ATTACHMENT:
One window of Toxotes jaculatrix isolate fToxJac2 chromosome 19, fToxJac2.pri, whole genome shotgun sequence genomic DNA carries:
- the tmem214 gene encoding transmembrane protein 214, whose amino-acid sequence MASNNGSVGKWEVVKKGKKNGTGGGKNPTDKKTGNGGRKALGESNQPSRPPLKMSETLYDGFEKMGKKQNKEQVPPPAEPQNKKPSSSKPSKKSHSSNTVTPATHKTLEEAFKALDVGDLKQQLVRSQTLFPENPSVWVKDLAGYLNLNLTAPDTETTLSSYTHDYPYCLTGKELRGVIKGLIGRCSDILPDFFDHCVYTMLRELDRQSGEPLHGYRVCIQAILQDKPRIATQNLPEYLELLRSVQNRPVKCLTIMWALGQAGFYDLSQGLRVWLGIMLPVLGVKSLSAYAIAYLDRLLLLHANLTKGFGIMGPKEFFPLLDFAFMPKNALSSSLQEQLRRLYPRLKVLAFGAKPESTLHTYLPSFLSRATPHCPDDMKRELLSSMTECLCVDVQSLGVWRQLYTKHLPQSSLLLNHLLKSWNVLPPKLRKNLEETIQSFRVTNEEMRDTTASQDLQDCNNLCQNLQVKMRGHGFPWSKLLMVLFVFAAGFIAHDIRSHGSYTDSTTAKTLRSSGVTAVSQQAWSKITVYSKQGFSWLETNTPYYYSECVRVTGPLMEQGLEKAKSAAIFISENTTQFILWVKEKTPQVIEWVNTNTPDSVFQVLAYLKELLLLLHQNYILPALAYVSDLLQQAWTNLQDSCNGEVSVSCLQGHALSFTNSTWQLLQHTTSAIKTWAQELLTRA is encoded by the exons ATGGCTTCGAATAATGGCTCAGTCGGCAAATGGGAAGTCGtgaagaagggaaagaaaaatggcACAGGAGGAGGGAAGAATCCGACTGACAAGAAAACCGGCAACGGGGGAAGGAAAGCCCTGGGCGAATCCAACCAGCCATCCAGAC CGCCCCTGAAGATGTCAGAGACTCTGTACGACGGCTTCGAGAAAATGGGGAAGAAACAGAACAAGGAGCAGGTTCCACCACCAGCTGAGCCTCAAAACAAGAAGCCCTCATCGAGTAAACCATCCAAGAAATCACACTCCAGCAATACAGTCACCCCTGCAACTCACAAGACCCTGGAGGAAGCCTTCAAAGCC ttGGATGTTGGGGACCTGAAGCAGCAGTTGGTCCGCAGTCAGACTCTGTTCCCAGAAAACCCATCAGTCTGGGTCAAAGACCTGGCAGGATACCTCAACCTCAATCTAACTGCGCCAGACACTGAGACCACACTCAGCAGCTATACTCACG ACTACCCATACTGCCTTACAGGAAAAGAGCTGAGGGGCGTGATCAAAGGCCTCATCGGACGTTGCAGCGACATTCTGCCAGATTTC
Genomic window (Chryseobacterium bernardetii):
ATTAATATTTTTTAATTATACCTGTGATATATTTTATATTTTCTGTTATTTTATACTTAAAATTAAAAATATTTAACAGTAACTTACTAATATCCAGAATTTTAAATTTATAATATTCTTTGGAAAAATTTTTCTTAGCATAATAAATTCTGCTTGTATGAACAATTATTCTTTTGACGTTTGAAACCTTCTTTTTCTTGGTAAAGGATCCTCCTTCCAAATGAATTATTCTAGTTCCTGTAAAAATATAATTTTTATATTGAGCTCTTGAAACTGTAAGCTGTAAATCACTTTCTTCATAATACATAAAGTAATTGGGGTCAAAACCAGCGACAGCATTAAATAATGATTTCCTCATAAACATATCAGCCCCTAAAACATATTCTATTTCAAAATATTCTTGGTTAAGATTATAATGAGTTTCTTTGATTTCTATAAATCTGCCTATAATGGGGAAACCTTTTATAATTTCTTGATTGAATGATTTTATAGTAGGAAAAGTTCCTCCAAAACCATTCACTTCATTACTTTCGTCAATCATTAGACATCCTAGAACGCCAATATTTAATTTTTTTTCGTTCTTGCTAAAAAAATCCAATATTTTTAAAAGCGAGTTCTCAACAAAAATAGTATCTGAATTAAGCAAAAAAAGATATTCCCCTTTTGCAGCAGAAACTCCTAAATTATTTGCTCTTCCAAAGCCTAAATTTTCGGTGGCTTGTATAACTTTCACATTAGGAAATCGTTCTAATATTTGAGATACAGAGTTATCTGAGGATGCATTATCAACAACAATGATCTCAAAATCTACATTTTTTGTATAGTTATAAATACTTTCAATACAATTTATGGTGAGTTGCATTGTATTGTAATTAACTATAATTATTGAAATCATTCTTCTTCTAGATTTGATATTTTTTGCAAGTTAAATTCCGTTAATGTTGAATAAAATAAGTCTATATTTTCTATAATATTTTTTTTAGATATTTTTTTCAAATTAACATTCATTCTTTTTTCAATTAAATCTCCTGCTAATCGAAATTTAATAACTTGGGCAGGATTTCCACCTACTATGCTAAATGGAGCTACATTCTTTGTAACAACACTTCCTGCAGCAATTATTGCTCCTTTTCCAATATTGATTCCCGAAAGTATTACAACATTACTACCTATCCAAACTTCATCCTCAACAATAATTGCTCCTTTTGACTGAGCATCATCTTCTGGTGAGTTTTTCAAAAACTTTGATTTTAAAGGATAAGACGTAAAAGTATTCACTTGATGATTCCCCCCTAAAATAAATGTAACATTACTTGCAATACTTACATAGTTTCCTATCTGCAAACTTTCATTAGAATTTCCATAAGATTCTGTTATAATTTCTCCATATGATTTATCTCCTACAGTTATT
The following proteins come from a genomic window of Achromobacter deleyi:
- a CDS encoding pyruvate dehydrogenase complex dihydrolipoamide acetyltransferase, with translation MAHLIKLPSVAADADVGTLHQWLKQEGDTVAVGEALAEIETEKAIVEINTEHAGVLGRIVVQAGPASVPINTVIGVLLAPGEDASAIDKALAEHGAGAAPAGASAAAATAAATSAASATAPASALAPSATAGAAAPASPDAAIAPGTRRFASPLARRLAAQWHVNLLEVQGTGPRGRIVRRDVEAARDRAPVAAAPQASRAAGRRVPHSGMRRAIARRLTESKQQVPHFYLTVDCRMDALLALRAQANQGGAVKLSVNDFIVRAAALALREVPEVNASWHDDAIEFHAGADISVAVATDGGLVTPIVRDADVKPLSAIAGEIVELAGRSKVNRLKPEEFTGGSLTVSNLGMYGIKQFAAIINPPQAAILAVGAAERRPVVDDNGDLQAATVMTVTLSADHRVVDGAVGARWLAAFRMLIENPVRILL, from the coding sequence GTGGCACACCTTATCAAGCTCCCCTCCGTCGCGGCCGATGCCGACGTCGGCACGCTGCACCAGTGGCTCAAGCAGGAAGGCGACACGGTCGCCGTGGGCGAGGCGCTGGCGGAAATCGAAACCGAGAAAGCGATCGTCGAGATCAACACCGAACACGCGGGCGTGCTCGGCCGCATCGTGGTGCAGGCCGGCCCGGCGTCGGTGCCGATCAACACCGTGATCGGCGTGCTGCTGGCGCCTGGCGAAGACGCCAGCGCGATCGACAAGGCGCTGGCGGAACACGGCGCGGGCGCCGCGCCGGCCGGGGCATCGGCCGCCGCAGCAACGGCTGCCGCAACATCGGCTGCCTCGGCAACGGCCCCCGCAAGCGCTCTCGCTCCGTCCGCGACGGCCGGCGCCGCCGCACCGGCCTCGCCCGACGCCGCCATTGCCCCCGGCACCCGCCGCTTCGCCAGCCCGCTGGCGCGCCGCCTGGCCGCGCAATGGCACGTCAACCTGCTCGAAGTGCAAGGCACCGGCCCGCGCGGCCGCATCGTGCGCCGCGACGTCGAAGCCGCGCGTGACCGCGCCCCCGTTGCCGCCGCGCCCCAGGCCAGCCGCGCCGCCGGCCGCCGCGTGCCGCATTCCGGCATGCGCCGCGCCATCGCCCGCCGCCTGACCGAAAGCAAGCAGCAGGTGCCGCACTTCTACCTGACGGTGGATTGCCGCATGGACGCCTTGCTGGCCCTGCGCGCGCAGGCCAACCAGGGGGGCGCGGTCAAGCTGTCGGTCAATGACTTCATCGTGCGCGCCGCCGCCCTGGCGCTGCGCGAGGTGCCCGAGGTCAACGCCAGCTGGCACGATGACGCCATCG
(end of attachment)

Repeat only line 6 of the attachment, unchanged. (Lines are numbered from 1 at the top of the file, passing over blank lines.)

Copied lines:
- a CDS encoding pyruvate dehydrogenase complex dihydrolipoamide acetyltransferase, with translation MAHLIKLPSVAADADVGTLHQWLKQEGDTVAVGEALAEIETEKAIVEINTEHAGVLGRIVVQAGPASVPINTVIGVLLAPGEDASAIDKALAEHGAGAAPAGASAAAATAAATSAASATAPASALAPSATAGAAAPASPDAAIAPGTRRFASPLARRLAAQWHVNLLEVQGTGPRGRIVRRDVEAARDRAPVAAAPQASRAAGRRVPHSGMRRAIARRLTESKQQVPHFYLTVDCRMDALLALRAQANQGGAVKLSVNDFIVRAAALALREVPEVNASWHDDAIEFHAGADISVAVATDGGLVTPIVRDADVKPLSAIAGEIVELAGRSKVNRLKPEEFTGGSLTVSNLGMYGIKQFAAIINPPQAAILAVGAAERRPVVDDNGDLQAATVMTVTLSADHRVVDGAVGARWLAAFRMLIENPVRILL, from the coding sequence GTGGCACACCTTATCAAGCTCCCCTCCGTCGCGGCCGATGCCGACGTCGGCACGCTGCACCAGTGGCTCAAGCAGGAAGGCGACACGGTCGCCGTGGGCGAGGCGCTGGCGGAAATCGAAACCGAGAAAGCGATCGTCGAGATCAACACCGAACACGCGGGCGTGCTCGGCCGCATCGTGGTGCAGGCCGGCCCGGCGTCGGTGCCGATCAACACCGTGATCGGCGTGCTGCTGGCGCCTGGCGAAGACGCCAGCGCGATCGACAAGGCGCTGGCGGAACACGGCGCGGGCGCCGCGCCGGCCGGGGCATCGGCCGCCGCAGCAACGGCTGCCGCAACATCGGCTGCCTCGGCAACGGCCCCCGCAAGCGCTCTCGCTCCGTCCGCGACGGCCGGCGCCGCCGCACCGGCCTCGCCCGACGCCGCCATTGCCCCCGGCACCCGCCGCTTCGCCAGCCCGCTGGCGCGCCGCCTGGCCGCGCAATGGCACGTCAACCTGCTCGAAGTGCAAGGCACCGGCCCGCGCGGCCGCATCGTGCGCCGCGACGTCGAAGCCGCGCGTGACCGCGCCCCCGTTGCCGCCGCGCCCCAGGCCAGCCGCGCCGCCGGCCGCCGCGTGCCGCATTCCGGCATGCGCCGCGCCATCGCCCGCCGCCTGACCGAAAGCAAGCAGCAGGTGCCGCACTTCTACCTGACGGTGGATTGCCGCATGGACGCCTTGCTGGCCCTGCGCGCGCAGGCCAACCAGGGGGGCGCGGTCAAGCTGTCGGTCAATGACTTCATCGTGCGCGCCGCCGCCCTGGCGCTGCGCGAGGTGCCCGAGGTCAACGCCAGCTGGCACGATGACGCCATCG